Thursday, April 24, 2014

Alert

Follow us:
Follow @NY1 on Twitter Subscribe to this news feed 

News

Latest Rent Numbers Show Landlords Gaining Upper Hand

  • Text size: + -
TWC News: Latest Rent Numbers Show Landlords Gaining Upper Hand
Play now

Time Warner Cable video customers:
Sign in with your TWC ID to access our video clips.

  To view our videos, you need to
enable JavaScript. Learn how.
install Adobe Flash 9 or above. Install now.

Then come back here and refresh the page.

The latest numbers on Manhattan and Brooklyn rental prices are in, showing a continued upward trend that's likely to put the strain on potential tenants through the new year. NY1's Monica Brown filed the following report.

Manhattan rental prices are up more than 10 percent over the same period last year.

Median rental price per month was $3,195, and the average length of time on the market was 39 days compared to 55 this time last year. New rentals surged 54.5 percent from 2011, while vacancy rates dropped from 2.62 percent to just 1.85 percent. Landlords are less willing to give out concessions like a month's free rent for signing a lease, so much so that the concession rate fell two percent from 8.6 percent last year, making the rental market now a landlord's game.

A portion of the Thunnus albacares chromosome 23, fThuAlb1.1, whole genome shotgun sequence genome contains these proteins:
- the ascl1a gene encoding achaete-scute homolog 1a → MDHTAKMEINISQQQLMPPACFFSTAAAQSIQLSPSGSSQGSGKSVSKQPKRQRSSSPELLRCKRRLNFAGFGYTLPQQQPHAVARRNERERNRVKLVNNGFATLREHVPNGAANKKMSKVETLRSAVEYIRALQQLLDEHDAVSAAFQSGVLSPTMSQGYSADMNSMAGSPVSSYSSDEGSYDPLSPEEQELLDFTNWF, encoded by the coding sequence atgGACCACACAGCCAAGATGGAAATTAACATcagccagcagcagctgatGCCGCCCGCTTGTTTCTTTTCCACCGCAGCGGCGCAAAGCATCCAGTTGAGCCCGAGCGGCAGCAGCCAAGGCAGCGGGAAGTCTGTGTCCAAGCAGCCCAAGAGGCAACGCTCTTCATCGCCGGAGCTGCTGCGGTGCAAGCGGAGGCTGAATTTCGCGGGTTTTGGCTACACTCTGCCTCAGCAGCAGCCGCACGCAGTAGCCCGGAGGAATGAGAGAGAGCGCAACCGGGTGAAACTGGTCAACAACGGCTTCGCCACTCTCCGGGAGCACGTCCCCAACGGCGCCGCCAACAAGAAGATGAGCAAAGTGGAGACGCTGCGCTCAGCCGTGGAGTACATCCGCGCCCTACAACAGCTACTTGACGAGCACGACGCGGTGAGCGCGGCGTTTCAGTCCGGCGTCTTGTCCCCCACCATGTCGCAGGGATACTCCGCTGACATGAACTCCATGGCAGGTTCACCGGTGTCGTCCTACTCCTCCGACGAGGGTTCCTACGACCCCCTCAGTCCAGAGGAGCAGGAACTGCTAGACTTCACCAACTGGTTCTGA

"Credit is irrationally tight that homebuyers trying to get mortgages, they're renting, they want to shift over to purchase, it's really hard. So they're staying in rental, sometimes not by choice, and that's tipping the market. So the supply is not meeting the demand and a large part of it has to do with tight credit," explains Miller Samuel CEO Jonathan Miller.

Miller, who compiled the data, says the improving job market also helps because the rental market responds quicker to job growth. The report also tracked monthly data and for the first time, looked at Brooklyn rentals, where prices overall slipped a little - just 2.1 percent from last year. But one bedroom rentals jumped 10 and a half percent over last year to $2,100 a month, and two bedrooms rose 6.9 percent to about $2,673 a month.

Brokers there say demand is also outpacing supply.

"The most in-demand neighborhoods in Brooklyn are Williamsburg, Brooklyn Heights, and Park Slope," explains Prudential Douglas Elliman Executive Vice President Michael Guerra. "Brooklyn in many ways is offering the same amenities that Manhattan used to be known for. As Manhattan has become dominated by big businesses and larger kinds of stores or chains, Brooklyn is still a place with boutique, with something funky, with something different, with something unusual."

10.11.12.247 ClientIP: 54.196.23.239, 23.62.6.63 UserAgent: CCBot/2.0 (http://commoncrawl.org/faq/) Profile: TWCSAMLSP